Tuesday, April 21, 2015

Tom Trio – Radical Moves (2014)

Tom Trio

Tomasz Dąbrowski - trumpet
Nils Bo Davidsen - double bass
Anders Mogensen - drums

Radical Moves

FOR TUNE 0045




By Adam Baruch

This is the second album by the Tom Trio, led by Polish (resident in Denmark) Jazz trumpeter Tomasz Dąbrowski and including Danish bassist Nils Bo Davidsen and drummer Anders Mogensen. The music consists of ten original compositions, all by Dabrowski, and it was recorded at the fabulous Studio Tokarnia and engineered by Jan Smoczynski, with excellent sonic results.

Contrary to the album's ominous title, this album does not offer any radical developments as such, and is consistent with the path Dąbrowski follows since a few years to achieve his personal voice as a trumpeter and composer, which has been quite remarkable. There is no doubt that he is today not only one of the top Polish Jazz trumpeters, but also one of top European trumpeters, a position he earned by numerous recordings in stylistically diverse setups, always delivering a top notch contribution.

Musically Dąbrowski seems to be most comfortable in the "organized free" environment, when his statements have a solid melodic/harmonic basis underneath, which allows him to stretch his improvisations with flare and passion. The decision to present his music in the intimate trio setting is probably motivated by the fact that the trio allows the most concise ensemble solution enabling the closest interplay possible between the participants. This music is totally dependent on mutual exchange and support and would fail to achieve anything if such complete synthesis did not happen. Fortunately it does happen, from start to finish, elevating the music to a highly aesthetic plane. In spite of the nakedness of the trio setting, the overall effect of the trio is so eventful and intense, that it creates an illusion of a much larger ensemble at work.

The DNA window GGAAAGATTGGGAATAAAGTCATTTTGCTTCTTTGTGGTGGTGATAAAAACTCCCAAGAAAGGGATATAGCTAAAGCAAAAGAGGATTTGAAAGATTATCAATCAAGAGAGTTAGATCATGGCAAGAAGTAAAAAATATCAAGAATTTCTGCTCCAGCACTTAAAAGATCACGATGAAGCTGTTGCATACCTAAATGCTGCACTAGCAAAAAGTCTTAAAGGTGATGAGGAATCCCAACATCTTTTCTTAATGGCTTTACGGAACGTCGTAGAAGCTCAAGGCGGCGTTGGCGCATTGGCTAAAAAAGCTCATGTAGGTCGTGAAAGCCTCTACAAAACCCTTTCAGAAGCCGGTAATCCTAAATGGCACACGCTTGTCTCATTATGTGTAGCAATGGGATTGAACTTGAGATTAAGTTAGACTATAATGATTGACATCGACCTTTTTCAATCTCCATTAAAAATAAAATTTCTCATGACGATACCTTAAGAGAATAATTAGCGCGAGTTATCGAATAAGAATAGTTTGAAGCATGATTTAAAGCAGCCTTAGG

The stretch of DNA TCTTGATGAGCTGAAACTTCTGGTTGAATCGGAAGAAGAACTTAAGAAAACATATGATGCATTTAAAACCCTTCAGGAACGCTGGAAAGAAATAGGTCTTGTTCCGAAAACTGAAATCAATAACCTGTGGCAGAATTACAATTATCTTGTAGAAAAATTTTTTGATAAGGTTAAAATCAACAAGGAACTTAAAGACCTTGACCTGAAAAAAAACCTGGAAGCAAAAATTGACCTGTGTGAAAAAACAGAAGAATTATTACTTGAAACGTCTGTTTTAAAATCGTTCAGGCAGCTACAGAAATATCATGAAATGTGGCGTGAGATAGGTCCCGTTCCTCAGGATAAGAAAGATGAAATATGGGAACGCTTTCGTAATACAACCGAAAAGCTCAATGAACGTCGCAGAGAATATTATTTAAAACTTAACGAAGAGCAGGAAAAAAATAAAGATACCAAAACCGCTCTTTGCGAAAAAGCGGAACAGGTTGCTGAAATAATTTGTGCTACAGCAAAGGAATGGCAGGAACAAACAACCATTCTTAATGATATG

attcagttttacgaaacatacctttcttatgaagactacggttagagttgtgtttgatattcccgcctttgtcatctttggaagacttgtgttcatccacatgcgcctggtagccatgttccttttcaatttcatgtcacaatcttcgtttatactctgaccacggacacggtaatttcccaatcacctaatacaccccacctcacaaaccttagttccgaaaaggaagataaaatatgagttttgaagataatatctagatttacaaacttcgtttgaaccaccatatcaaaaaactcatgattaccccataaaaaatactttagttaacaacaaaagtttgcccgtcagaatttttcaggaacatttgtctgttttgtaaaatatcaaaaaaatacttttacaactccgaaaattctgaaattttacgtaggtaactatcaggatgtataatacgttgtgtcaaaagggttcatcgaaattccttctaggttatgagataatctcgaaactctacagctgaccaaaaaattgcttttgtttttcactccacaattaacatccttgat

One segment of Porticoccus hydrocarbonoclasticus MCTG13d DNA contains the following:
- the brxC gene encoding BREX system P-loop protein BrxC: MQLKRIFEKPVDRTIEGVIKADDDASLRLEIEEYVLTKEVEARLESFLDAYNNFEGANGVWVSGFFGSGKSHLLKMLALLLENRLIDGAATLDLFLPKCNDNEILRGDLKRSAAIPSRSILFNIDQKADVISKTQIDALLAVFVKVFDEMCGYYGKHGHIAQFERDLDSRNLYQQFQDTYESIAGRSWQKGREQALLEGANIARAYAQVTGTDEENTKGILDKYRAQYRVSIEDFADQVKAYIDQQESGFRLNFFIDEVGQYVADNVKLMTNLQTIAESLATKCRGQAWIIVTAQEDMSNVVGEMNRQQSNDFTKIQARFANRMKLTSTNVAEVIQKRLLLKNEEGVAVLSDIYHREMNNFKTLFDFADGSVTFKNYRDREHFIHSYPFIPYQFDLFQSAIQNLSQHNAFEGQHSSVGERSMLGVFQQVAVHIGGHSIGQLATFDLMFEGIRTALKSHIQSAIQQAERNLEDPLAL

The role of the rhythm section in this type of music is radically different from the traditional position, which is to support the leader harmonically and rhythmically without getting involved with his solo parts. The music presented here is fully co-created by all three musicians, on equal footing. Dąbrowski is naturally the most distinctive voice, playing the lead instrument, but everything that is happening in parallel to his playing as equally important each and very step of the way.

People familiar with Dąbrowski's music are used by now to the incredible high standards he sets for himself, pushing them ever forward. This album is another step in the right direction, displaying signs of maturity and reflection rather than youthful enthusiasm. This is perhaps the most contemplative music he ever attempted, offering new vistas of his inner self as composer and performer. Of course music of such complexity and emotional weight requires attentive and often repetitive listening to be fully absorbed and appreciated. Connoisseurs of modern Free Form, but coherent Jazz will find this music fully and beautifully rewarding.

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